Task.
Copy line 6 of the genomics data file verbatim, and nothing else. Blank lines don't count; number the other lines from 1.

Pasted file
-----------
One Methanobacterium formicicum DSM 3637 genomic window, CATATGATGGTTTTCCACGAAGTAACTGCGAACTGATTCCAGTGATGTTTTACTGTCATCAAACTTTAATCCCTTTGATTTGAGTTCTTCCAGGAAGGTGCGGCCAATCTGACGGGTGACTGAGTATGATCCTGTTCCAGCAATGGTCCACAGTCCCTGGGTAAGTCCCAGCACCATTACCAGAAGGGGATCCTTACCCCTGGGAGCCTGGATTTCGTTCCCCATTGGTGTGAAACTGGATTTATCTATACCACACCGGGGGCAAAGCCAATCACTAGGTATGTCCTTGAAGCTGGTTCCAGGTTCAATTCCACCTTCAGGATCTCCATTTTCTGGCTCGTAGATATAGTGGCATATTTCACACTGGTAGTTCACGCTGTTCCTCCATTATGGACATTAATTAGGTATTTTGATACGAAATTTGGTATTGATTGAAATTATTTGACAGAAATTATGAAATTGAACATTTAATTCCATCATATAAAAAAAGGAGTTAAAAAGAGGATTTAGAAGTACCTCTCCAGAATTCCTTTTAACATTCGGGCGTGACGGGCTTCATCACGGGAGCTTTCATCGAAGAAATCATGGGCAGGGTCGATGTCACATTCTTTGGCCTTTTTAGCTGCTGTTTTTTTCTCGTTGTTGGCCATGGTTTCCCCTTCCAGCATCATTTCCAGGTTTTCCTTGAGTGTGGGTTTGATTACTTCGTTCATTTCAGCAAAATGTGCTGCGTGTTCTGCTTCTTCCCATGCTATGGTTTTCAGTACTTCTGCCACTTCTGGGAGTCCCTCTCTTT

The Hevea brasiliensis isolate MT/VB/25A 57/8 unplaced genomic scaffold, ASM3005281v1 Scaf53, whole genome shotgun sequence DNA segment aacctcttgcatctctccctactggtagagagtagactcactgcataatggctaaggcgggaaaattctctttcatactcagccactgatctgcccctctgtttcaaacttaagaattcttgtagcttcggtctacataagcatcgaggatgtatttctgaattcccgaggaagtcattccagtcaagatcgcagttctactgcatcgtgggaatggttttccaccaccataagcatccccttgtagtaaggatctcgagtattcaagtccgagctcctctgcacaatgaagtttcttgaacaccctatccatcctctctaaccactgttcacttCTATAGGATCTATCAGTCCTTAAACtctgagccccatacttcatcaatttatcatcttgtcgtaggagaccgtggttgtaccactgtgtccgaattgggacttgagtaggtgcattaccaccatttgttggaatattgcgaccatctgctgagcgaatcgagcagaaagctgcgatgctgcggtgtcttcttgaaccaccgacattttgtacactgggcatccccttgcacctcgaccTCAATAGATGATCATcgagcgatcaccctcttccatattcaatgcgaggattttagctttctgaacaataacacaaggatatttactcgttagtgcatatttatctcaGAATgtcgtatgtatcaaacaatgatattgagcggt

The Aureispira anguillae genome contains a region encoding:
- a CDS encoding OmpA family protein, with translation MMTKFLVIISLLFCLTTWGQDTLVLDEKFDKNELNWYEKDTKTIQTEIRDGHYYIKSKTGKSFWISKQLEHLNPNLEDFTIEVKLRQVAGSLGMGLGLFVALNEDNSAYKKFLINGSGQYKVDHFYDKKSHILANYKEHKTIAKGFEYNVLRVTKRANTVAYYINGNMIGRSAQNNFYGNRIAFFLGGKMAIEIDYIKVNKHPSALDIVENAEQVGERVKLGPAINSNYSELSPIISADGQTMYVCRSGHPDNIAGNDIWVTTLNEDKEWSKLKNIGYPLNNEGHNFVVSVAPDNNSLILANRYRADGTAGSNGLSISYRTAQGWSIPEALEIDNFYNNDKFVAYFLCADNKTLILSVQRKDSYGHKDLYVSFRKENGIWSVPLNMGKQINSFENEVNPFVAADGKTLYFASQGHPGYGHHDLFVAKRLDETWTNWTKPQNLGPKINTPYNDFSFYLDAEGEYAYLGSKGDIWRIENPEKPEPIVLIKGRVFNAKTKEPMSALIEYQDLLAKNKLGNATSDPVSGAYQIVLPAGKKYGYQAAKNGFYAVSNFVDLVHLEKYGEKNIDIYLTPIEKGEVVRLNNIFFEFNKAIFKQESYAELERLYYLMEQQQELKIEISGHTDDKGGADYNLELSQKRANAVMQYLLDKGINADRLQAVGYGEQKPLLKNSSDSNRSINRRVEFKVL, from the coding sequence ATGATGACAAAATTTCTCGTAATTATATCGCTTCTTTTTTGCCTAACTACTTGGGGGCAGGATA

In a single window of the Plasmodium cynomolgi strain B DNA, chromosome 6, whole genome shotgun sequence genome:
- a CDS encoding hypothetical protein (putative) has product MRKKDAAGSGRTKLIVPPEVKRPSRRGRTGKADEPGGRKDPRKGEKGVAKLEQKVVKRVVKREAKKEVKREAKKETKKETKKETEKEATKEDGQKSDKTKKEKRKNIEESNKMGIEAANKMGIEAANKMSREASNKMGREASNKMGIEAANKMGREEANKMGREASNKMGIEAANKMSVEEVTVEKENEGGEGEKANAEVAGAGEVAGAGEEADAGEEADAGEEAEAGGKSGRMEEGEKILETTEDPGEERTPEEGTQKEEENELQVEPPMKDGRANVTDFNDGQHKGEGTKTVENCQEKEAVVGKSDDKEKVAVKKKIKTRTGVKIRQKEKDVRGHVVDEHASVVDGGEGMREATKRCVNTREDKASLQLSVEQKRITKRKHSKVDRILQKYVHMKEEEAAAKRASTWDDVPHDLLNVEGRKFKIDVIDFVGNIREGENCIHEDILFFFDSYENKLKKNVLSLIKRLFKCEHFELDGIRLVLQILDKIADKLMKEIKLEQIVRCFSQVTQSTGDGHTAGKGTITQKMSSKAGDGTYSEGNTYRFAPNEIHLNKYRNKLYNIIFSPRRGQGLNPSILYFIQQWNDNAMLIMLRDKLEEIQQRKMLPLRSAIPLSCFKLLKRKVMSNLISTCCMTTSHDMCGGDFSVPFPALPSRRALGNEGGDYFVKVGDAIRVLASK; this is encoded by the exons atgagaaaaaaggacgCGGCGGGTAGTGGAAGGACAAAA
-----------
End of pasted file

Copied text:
- a CDS encoding hypothetical protein (putative) has product MRKKDAAGSGRTKLIVPPEVKRPSRRGRTGKADEPGGRKDPRKGEKGVAKLEQKVVKRVVKREAKKEVKREAKKETKKETKKETEKEATKEDGQKSDKTKKEKRKNIEESNKMGIEAANKMGIEAANKMSREASNKMGREASNKMGIEAANKMGREEANKMGREASNKMGIEAANKMSVEEVTVEKENEGGEGEKANAEVAGAGEVAGAGEEADAGEEADAGEEAEAGGKSGRMEEGEKILETTEDPGEERTPEEGTQKEEENELQVEPPMKDGRANVTDFNDGQHKGEGTKTVENCQEKEAVVGKSDDKEKVAVKKKIKTRTGVKIRQKEKDVRGHVVDEHASVVDGGEGMREATKRCVNTREDKASLQLSVEQKRITKRKHSKVDRILQKYVHMKEEEAAAKRASTWDDVPHDLLNVEGRKFKIDVIDFVGNIREGENCIHEDILFFFDSYENKLKKNVLSLIKRLFKCEHFELDGIRLVLQILDKIADKLMKEIKLEQIVRCFSQVTQSTGDGHTAGKGTITQKMSSKAGDGTYSEGNTYRFAPNEIHLNKYRNKLYNIIFSPRRGQGLNPSILYFIQQWNDNAMLIMLRDKLEEIQQRKMLPLRSAIPLSCFKLLKRKVMSNLISTCCMTTSHDMCGGDFSVPFPALPSRRALGNEGGDYFVKVGDAIRVLASK; this is encoded by the exons atgagaaaaaaggacgCGGCGGGTAGTGGAAGGACAAAA